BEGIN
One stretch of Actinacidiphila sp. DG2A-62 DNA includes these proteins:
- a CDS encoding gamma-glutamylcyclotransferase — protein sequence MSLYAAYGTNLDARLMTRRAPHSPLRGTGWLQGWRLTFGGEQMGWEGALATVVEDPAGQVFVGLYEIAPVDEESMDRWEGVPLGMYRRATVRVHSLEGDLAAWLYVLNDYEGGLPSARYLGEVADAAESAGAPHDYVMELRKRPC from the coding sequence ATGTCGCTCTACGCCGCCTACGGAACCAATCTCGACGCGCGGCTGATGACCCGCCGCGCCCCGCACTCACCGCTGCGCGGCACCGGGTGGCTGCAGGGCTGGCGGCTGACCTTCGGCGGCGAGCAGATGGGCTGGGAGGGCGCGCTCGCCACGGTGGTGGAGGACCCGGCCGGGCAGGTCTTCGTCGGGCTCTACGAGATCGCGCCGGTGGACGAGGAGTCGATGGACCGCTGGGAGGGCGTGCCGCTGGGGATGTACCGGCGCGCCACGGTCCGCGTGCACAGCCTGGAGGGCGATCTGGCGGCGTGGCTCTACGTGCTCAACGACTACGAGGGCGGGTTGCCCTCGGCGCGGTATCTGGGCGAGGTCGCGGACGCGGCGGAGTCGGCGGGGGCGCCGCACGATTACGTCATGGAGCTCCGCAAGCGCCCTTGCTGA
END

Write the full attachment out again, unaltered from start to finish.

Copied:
One stretch of Actinacidiphila sp. DG2A-62 DNA includes these proteins:
- a CDS encoding gamma-glutamylcyclotransferase — protein sequence MSLYAAYGTNLDARLMTRRAPHSPLRGTGWLQGWRLTFGGEQMGWEGALATVVEDPAGQVFVGLYEIAPVDEESMDRWEGVPLGMYRRATVRVHSLEGDLAAWLYVLNDYEGGLPSARYLGEVADAAESAGAPHDYVMELRKRPC from the coding sequence ATGTCGCTCTACGCCGCCTACGGAACCAATCTCGACGCGCGGCTGATGACCCGCCGCGCCCCGCACTCACCGCTGCGCGGCACCGGGTGGCTGCAGGGCTGGCGGCTGACCTTCGGCGGCGAGCAGATGGGCTGGGAGGGCGCGCTCGCCACGGTGGTGGAGGACCCGGCCGGGCAGGTCTTCGTCGGGCTCTACGAGATCGCGCCGGTGGACGAGGAGTCGATGGACCGCTGGGAGGGCGTGCCGCTGGGGATGTACCGGCGCGCCACGGTCCGCGTGCACAGCCTGGAGGGCGATCTGGCGGCGTGGCTCTACGTGCTCAACGACTACGAGGGCGGGTTGCCCTCGGCGCGGTATCTGGGCGAGGTCGCGGACGCGGCGGAGTCGGCGGGGGCGCCGCACGATTACGTCATGGAGCTCCGCAAGCGCCCTTGCTGA